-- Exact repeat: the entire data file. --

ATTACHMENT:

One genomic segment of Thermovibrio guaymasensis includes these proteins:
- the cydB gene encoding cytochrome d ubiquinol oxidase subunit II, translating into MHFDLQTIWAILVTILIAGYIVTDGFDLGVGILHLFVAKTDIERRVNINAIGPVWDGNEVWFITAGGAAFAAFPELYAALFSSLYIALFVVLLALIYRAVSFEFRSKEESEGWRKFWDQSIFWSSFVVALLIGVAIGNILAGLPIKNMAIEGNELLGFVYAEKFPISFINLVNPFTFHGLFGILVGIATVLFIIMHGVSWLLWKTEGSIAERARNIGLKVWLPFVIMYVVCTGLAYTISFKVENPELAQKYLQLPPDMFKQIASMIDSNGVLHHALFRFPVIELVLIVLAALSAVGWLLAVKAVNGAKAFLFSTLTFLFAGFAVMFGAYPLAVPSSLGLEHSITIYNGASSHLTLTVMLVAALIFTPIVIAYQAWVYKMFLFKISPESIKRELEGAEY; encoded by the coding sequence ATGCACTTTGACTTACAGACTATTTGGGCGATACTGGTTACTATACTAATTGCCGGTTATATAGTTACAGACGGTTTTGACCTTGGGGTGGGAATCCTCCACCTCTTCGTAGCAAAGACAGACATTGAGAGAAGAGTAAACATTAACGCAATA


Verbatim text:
One genomic segment of Thermovibrio guaymasensis includes these proteins:
- the cydB gene encoding cytochrome d ubiquinol oxidase subunit II, translating into MHFDLQTIWAILVTILIAGYIVTDGFDLGVGILHLFVAKTDIERRVNINAIGPVWDGNEVWFITAGGAAFAAFPELYAALFSSLYIALFVVLLALIYRAVSFEFRSKEESEGWRKFWDQSIFWSSFVVALLIGVAIGNILAGLPIKNMAIEGNELLGFVYAEKFPISFINLVNPFTFHGLFGILVGIATVLFIIMHGVSWLLWKTEGSIAERARNIGLKVWLPFVIMYVVCTGLAYTISFKVENPELAQKYLQLPPDMFKQIASMIDSNGVLHHALFRFPVIELVLIVLAALSAVGWLLAVKAVNGAKAFLFSTLTFLFAGFAVMFGAYPLAVPSSLGLEHSITIYNGASSHLTLTVMLVAALIFTPIVIAYQAWVYKMFLFKISPESIKRELEGAEY; encoded by the coding sequence ATGCACTTTGACTTACAGACTATTTGGGCGATACTGGTTACTATACTAATTGCCGGTTATATAGTTACAGACGGTTTTGACCTTGGGGTGGGAATCCTCCACCTCTTCGTAGCAAAGACAGACATTGAGAGAAGAGTAAACATTAACGCAATA